Man apparently ate his dog to stay alive in Quebec woods
Marco Lavoie. (QMI Agency, handout)
MONTREAL — Outdoorsman Marco Lavoie, rescued Wednesday after three months in the deep woods near James Bay, made the heartbreaking decision to kill and eat his beloved German shepherd to stay alive.
A source close to the amazing story told QMI Agency that Lavoie, 44, sacrificed his dog when he became stranded at the Nottaway River, roughly 800 km northwest of Montreal.
A bear had eaten Lavoie's food and destroyed his boat in mid-July, leaving him alone with the dog.
A few days after the bear attack, the person who spoke to QMI on condition of anonymity said Lavoie used a rock to kill his dog before eating the pet.
By the time provincial police airlifted him out three months later, Lavoie was barely able to speak or eat. He suffered hypothermia and dehydration and had lost about 90 pounds.
Survival expert Andre Francois Bourbeau said Lavoie did what he could to live.
"He survived because he made good decisions. Eating his dog was one of them," said Bourbeau, author of a survival guide.
Bourbeau has researched hundreds of similar stories, some of which include cannibalism.
"You have to be desperate, but there's no shame in (eating the dog)," said Bourbeau. "He had to use reason."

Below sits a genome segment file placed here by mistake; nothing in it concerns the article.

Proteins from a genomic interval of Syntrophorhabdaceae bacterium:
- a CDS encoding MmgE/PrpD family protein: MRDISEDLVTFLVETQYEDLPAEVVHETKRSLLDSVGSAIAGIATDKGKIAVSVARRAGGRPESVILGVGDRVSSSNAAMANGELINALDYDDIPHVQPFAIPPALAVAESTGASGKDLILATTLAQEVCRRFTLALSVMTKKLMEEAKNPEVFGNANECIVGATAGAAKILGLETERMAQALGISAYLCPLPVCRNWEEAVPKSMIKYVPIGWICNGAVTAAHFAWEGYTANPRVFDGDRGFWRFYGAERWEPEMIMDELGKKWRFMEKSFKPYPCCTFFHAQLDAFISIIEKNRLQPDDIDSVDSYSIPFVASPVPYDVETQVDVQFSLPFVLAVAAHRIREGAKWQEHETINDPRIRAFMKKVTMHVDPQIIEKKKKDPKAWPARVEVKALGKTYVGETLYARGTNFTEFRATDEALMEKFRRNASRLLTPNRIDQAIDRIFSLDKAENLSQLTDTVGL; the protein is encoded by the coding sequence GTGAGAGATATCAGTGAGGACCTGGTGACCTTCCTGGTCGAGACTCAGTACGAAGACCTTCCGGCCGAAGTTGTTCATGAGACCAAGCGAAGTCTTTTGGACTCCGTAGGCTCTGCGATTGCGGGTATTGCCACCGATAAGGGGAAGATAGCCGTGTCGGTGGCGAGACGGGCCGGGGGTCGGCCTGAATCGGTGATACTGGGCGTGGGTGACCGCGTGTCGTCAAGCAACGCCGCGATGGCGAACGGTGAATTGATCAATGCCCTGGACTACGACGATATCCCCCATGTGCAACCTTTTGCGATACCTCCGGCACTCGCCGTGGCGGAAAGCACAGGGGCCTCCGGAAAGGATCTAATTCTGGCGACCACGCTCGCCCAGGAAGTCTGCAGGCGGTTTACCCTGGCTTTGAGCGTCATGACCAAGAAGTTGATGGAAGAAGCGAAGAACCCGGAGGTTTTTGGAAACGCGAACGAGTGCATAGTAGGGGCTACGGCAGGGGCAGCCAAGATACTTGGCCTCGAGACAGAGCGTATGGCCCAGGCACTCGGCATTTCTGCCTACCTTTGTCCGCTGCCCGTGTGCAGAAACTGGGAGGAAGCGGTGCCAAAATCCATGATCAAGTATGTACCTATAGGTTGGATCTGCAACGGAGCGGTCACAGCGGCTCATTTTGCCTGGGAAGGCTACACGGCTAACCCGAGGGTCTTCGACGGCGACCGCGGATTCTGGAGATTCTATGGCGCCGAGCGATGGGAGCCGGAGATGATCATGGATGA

The survival expert says that after 30 days in the wilderness with no food, Lavoie's body would have gone into shock from starvation.
"Hunger squeezes you so much that you would accept food that's not normally possible," said Bourbeau. "You can crave slugs and bugs."
Lavoie is an experienced hiker who often spent weeks in the wilderness by himself. But the Nottaway River is considered too dangerous even for the hardiest outdoorsmen.
Andre Diamond, a Waswanipi Cree who lives on an island at the mouth of the river, said he warned Lavoie to stay away.
"He said it didn't scare him, but it's not a river to travel alone," said Diamond. "Other adventurers have gone there over 20, 30 years and never came back."
Sydney Ottereyes, a local Cree who was part of the Lavoie search party, said the river is downright dangerous.
"It's a complicated river with lots of rocks," said Ottereyes. "In some places, there's plenty of water while elsewhere there's none. The wind comes and there can be up to three currents in the same place."
Lavoie is currently hospitalized in "very serious" condition.